Watching and reading excerpts of the hearings today on high oil prices, it amazes me that hundreds of years after the publication of the works of Adam Smith and other classical economists that the workings of markets remain such a mystery to so many people. This is especially egregious a sin among lawmakers who stop at nothing in the relentless pursuit of demagoguery.
It is especially bizarre to watch Democrats propose solutions that are diametrically opposed to their stated goals and not even realize that such a conflict exists.
For example, Democrats typically tale the lead in harping about the horrors of the United States purchasing a large percentage of its oil from foreign companies and markets. But what do they propose to do when domestic oil companies, after decades of weak performance, actually achieve high profits? A windfall profit tax. Yeah, that’s certainly the best way to promote domestic rather than foreign production.
Jimmy Carter signed such an measure in 1980, and the result was the U.S. government took in an additional $80 billion over the seven years the measure remained law, and domestic oil production fell by up to 1.6 billion barrels.
It is also a bit odd to see Democrats outraged over the price of oil and gasoline given their constant whining about global warming and other environmental concerns. How can anyone take these people seriously about the need to implement something along the lines of the Kyoto Protocol when they act like $3/gallon gasoline is the end of the world? As the U.S. Department of Energy noted in a 1998 study of the likely impacts of Kyoto,
The carbon price required to reduce U.S. energy-related carbon emissions ranges from $67 to $348 per metric ton in 2010 (1996 dollars) (Figure 2). In the more stringent reduction cases, the carbon price will decline by 2020 as more efficient and lower-carbon technologies become economically available and penetrate later in the forecast horizon. Due to the carbon price, the average price of gasoline could be between $0.14 and $0.66 per gallon higher in 2010 than it would be otherwise, and electricity prices could increase by 20 to 86 percent.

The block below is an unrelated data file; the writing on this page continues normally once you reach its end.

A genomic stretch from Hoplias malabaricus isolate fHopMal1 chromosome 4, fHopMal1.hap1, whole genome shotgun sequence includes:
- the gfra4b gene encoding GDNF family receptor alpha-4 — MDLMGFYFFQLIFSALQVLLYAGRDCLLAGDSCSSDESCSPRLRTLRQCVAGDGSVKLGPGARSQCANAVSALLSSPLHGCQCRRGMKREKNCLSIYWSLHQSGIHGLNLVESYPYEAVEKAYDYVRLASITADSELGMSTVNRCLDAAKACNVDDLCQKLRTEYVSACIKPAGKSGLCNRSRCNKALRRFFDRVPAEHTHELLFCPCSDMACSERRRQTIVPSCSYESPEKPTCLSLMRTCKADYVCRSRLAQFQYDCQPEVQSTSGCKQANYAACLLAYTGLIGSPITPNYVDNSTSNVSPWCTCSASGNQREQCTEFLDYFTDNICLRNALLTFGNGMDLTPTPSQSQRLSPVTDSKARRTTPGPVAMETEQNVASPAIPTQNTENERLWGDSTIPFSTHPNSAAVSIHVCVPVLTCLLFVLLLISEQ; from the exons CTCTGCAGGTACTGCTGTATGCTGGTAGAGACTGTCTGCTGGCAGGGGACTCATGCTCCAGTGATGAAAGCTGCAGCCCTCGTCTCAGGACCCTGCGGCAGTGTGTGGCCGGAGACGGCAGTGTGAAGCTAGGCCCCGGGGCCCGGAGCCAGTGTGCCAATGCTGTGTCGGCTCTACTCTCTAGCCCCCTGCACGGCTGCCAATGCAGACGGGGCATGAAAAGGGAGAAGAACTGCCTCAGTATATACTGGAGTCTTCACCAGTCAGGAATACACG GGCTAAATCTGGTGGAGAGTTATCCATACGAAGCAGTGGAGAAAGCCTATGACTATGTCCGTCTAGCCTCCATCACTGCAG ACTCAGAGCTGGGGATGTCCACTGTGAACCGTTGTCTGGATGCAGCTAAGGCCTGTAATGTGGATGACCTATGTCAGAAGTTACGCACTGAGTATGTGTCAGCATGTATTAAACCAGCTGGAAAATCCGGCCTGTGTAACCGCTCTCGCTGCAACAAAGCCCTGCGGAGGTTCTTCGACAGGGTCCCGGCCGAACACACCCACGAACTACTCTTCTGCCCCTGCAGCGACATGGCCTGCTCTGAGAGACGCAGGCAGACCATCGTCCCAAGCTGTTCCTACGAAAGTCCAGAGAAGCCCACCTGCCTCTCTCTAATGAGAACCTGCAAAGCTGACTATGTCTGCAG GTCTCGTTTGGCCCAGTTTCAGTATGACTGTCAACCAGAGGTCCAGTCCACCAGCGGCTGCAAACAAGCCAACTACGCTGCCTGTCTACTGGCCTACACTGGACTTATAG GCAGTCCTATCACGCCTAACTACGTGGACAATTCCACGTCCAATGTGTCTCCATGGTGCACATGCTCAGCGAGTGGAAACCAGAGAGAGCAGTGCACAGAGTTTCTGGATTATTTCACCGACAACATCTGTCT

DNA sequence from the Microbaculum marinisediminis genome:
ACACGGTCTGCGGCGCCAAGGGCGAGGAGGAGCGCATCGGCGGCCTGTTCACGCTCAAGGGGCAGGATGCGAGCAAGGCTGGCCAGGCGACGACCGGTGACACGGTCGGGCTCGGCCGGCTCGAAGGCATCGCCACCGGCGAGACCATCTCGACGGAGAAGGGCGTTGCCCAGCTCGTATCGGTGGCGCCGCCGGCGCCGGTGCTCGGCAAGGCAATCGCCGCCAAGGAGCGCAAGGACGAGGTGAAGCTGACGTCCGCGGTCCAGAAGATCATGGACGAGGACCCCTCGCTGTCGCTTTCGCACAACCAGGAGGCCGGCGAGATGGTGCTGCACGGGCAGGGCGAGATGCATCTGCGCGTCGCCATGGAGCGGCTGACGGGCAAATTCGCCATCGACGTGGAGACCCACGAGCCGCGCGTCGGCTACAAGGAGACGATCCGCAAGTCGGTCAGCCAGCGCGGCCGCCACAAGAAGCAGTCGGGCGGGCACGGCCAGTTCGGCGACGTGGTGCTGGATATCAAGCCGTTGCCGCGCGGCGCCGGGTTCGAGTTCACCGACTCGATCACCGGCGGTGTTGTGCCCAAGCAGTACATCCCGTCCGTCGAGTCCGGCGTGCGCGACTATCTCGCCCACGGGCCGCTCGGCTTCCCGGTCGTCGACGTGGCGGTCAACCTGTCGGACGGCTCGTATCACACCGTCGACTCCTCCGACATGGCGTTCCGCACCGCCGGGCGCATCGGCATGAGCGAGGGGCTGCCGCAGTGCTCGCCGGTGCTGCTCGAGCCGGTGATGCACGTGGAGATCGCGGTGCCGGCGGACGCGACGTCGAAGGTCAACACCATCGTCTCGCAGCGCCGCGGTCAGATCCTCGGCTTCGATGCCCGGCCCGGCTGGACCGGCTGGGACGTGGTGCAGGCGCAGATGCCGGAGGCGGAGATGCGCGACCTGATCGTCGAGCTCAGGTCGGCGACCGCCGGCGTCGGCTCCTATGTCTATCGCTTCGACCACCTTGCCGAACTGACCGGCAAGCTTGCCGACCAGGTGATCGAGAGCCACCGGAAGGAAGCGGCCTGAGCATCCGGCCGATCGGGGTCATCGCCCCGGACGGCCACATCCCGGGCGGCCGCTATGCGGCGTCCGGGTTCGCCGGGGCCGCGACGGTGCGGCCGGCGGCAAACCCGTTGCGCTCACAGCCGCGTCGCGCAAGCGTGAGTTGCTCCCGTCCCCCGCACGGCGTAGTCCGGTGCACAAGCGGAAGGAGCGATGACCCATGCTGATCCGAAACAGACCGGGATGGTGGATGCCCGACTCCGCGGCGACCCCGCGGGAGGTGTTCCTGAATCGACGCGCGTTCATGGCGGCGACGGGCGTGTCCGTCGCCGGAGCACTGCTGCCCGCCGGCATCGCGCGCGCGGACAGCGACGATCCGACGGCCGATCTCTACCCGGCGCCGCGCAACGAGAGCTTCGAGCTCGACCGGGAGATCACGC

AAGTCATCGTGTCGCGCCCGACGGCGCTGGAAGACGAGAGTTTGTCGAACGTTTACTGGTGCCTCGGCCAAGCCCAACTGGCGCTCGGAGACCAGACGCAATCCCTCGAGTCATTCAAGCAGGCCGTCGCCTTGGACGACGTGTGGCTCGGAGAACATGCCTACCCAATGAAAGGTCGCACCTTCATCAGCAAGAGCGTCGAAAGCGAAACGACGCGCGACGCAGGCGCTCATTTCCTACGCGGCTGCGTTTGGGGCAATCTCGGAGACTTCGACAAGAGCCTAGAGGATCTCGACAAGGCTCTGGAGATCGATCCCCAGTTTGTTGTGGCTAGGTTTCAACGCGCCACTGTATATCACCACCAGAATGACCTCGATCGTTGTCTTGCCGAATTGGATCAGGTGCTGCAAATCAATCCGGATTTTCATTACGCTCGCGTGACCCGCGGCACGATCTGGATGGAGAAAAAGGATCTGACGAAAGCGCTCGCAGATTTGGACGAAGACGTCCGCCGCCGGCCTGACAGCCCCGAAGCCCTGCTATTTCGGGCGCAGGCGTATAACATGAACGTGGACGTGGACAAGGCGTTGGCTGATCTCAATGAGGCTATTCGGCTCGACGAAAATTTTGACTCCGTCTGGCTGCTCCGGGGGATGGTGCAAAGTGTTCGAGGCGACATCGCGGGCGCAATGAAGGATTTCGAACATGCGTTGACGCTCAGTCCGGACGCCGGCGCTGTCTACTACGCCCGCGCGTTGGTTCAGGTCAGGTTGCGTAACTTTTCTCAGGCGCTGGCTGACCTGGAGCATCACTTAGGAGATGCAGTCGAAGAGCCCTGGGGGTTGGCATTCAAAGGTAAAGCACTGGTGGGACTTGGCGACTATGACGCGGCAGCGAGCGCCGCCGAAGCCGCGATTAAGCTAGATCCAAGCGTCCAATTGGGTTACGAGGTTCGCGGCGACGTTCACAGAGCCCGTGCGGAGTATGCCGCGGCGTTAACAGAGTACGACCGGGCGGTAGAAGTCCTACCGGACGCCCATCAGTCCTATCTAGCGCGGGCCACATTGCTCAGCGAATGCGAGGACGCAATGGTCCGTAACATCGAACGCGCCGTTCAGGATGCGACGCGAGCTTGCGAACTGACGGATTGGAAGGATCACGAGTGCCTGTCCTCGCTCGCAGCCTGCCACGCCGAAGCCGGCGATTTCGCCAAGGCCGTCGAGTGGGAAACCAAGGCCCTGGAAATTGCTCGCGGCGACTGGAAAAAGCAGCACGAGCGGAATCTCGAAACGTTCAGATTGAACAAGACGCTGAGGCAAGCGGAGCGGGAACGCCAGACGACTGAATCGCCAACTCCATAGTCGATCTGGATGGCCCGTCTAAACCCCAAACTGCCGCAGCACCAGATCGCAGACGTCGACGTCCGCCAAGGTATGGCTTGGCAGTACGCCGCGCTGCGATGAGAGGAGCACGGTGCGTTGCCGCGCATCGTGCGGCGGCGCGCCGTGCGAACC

So even if you assume very optimistic increases in energy efficiency, Kyoto would cause huge permanent (since they are not, like the current increases, the result of temporary market fluctuations) increases in energy prices. Democrats who believe implementing Kyoto should be a major priority should openly welcome high gasoline and energy prices, as they are a de facto way of slowing U.S. carbon emissions. But when the rubber hits the road, Democrats are horrified at the thought of even temporary hikes in energy prices.
Personally, I’m hoping for a return to 1998 when oil was $10/barrel, gas hit an all-time record low price in real terms, and oil stocks made the dot.com implosion look like a bull market. But I’m not sure why those ostensibly worried about global warming wouldn’t want even higher energy prices (this guy’s got the right idea if you’re serious about reducing carbon emissions).
Finally, I always wonder why there aren’t these silly Congressional investigations during periods like the late 1990s when oil and gas prices were at record lows. Grab a few drivers and subpoena them to testify. Then grill them about receiving windfall savings and taking advantage of the international glut of oil. Perhaps even propose stupid federal gas taxes that would punish consumers for daring to trade freely in gasoline and for conspiring with other consumers to find the lowest possible prices.